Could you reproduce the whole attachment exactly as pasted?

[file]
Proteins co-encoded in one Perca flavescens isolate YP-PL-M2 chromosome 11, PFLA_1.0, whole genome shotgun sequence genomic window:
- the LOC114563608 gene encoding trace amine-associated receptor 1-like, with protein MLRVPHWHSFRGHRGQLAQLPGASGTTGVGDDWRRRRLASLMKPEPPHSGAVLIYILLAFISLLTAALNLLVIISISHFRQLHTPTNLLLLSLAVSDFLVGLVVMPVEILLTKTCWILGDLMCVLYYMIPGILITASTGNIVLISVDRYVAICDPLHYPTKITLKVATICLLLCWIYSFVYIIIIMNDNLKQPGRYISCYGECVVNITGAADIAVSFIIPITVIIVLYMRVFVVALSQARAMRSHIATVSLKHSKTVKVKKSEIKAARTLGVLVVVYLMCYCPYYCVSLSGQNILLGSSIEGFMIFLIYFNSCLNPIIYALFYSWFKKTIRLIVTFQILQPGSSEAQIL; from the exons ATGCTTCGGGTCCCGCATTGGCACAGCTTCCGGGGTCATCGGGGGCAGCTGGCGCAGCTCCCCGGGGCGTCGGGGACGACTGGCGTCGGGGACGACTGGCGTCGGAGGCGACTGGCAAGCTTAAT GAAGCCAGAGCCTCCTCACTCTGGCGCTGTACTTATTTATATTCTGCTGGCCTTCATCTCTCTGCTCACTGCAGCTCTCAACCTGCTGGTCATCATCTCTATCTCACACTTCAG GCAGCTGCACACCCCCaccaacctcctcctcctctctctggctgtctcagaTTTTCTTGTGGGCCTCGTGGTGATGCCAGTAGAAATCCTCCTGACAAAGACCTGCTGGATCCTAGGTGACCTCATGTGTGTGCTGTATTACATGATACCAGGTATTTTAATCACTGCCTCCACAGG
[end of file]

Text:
Proteins co-encoded in one Perca flavescens isolate YP-PL-M2 chromosome 11, PFLA_1.0, whole genome shotgun sequence genomic window:
- the LOC114563608 gene encoding trace amine-associated receptor 1-like, with protein MLRVPHWHSFRGHRGQLAQLPGASGTTGVGDDWRRRRLASLMKPEPPHSGAVLIYILLAFISLLTAALNLLVIISISHFRQLHTPTNLLLLSLAVSDFLVGLVVMPVEILLTKTCWILGDLMCVLYYMIPGILITASTGNIVLISVDRYVAICDPLHYPTKITLKVATICLLLCWIYSFVYIIIIMNDNLKQPGRYISCYGECVVNITGAADIAVSFIIPITVIIVLYMRVFVVALSQARAMRSHIATVSLKHSKTVKVKKSEIKAARTLGVLVVVYLMCYCPYYCVSLSGQNILLGSSIEGFMIFLIYFNSCLNPIIYALFYSWFKKTIRLIVTFQILQPGSSEAQIL; from the exons ATGCTTCGGGTCCCGCATTGGCACAGCTTCCGGGGTCATCGGGGGCAGCTGGCGCAGCTCCCCGGGGCGTCGGGGACGACTGGCGTCGGGGACGACTGGCGTCGGAGGCGACTGGCAAGCTTAAT GAAGCCAGAGCCTCCTCACTCTGGCGCTGTACTTATTTATATTCTGCTGGCCTTCATCTCTCTGCTCACTGCAGCTCTCAACCTGCTGGTCATCATCTCTATCTCACACTTCAG GCAGCTGCACACCCCCaccaacctcctcctcctctctctggctgtctcagaTTTTCTTGTGGGCCTCGTGGTGATGCCAGTAGAAATCCTCCTGACAAAGACCTGCTGGATCCTAGGTGACCTCATGTGTGTGCTGTATTACATGATACCAGGTATTTTAATCACTGCCTCCACAGG